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   Chapter 27 No.27

The Trumpeter Swan By Temple Bailey Characters: 6394

Updated: 2017-11-30 00:05


The window of the east room looked out on the old orchard. There was a screened door which opened upon a porch and a stretch of lawn beyond which was the dairy.

Within the room there was a wide white bed, and a mahogany dresser with a scarf with crocheted trimming, above the dresser was an old steel engraving of Samson destroying the temple. The floor was spotless, a soft breeze shook the curtains. Madge, relieved from pain and propped on her pillows, watched a mother cat who with her kittens sat just outside the door.

She was a gray cat with white paws and breast, not fat at the moment but with a comfortable well-fed look. She alternately washed herself and washed her offspring. There were four of them, a rollicking lot not easy to keep in order.

"Aren't they-ripping?" Madge said to Mary.

"They always come up on the step about this time in the afternoon; they are waiting for the men to bring the milk to the dairy."

A little later Madge saw the men coming-two of them, with the foaming pails. The mother cat rose and went to meet them. Her tail was straight up and the kittens danced after her.

"They will get a big dish of it, and then they will go around to the kitchen door to wait for supper and the table scraps. And after that Bessie will coax the kittens out to the barn and go hunting for the night."

"Is that her name-Bessie?"

"Yes; there has always been a Bessie-cat here. And we cling to old customs."

"I like old customs," said Madge, "and old houses."

After a little she asked, "Who makes the butter?"

"I do. It's great fun."

"Oh, when I am well, may I help?"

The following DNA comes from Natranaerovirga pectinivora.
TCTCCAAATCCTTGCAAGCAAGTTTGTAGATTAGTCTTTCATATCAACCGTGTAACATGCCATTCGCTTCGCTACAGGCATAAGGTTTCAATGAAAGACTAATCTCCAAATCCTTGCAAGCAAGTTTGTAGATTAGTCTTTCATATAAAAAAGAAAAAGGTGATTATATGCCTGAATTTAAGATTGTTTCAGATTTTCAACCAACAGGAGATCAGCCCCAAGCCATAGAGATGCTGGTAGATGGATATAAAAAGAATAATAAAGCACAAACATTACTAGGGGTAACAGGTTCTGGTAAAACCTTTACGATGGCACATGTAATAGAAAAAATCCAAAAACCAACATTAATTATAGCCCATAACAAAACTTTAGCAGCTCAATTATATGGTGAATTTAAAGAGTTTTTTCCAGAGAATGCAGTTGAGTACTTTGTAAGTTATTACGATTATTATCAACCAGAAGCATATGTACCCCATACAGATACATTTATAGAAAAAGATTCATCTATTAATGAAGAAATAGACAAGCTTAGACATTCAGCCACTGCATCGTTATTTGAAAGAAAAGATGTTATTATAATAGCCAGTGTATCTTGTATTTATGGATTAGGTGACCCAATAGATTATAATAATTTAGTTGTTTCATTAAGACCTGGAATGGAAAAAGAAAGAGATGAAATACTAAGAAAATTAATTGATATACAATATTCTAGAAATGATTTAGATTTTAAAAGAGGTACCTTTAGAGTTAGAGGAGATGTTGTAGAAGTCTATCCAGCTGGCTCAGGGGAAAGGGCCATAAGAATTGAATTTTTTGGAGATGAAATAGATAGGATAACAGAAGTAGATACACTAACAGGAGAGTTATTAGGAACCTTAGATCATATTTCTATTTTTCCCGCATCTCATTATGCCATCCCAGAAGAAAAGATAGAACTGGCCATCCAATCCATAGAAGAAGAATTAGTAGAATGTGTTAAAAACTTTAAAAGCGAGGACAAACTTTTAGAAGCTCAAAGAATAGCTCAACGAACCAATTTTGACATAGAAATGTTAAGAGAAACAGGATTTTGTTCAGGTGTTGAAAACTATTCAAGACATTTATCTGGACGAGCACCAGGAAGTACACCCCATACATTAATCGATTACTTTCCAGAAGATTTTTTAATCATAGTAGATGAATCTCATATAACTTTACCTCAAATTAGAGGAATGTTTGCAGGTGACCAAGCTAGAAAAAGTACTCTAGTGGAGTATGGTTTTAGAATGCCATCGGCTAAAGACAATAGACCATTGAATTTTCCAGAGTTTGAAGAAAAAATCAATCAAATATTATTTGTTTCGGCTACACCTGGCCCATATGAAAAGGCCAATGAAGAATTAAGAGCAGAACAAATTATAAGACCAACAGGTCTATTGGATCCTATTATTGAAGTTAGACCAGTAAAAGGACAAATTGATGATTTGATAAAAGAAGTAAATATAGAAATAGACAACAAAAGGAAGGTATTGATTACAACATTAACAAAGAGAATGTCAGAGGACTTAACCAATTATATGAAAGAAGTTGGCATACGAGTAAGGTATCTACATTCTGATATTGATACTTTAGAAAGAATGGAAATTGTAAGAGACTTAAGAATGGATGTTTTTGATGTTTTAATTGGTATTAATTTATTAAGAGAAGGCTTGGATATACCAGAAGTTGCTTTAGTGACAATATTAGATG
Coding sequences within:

"You--?" Mary came over and stood looking down at her; "of course you may help. But perhaps you wouldn't like it."

"I am sure I should. And I don't think I am going to get well very soon--"

Mary was solicitous. "Why not?"

"I don't want to get well. I want to stay here. I think this place is-heavenly."

Mary laughed. "It is just a plain farmhouse. If you want the show places you should go to Huntersfield and King's Crest--"

"I want just this. Do you know I am almost afraid to go to sleep for fear I shall wake up and find it a-dream--"

A little later, she asked, "Are those apples in the orchard ripe?"

"Yes."

"May I have one?"

"The doctor may not want you to have it," said her anxious nurse.

"Just to hold in my hand," begged Madge.

So Mary picked a golden apple, and when the doctor came after dark, he found the room in all the dimness of shaded lamplight, and the golden girl asleep with that golden globe in her hand.

Up-stairs the mulatto girl, Daisy, was putting Fiddle-dee-dee to sleep.

"You be good, and Daisy gwine tell you a story."

Fiddle liked songs better. "Sing 'Jack-Sam-bye.'"

Daisy, without her corsets and in disreputable slippers, settled herself to an hour of ease. She had the negro's love of the white child, and a sensuous appreciation of the pleasant twilight, the bed-time song, the rhythm of the rocking-chair.

"Well, you lissen," she said, and rocked in time to the tune.

Bye, oh, bye, little Jack-Sam, bye.

Bye, oh, bye, my baby,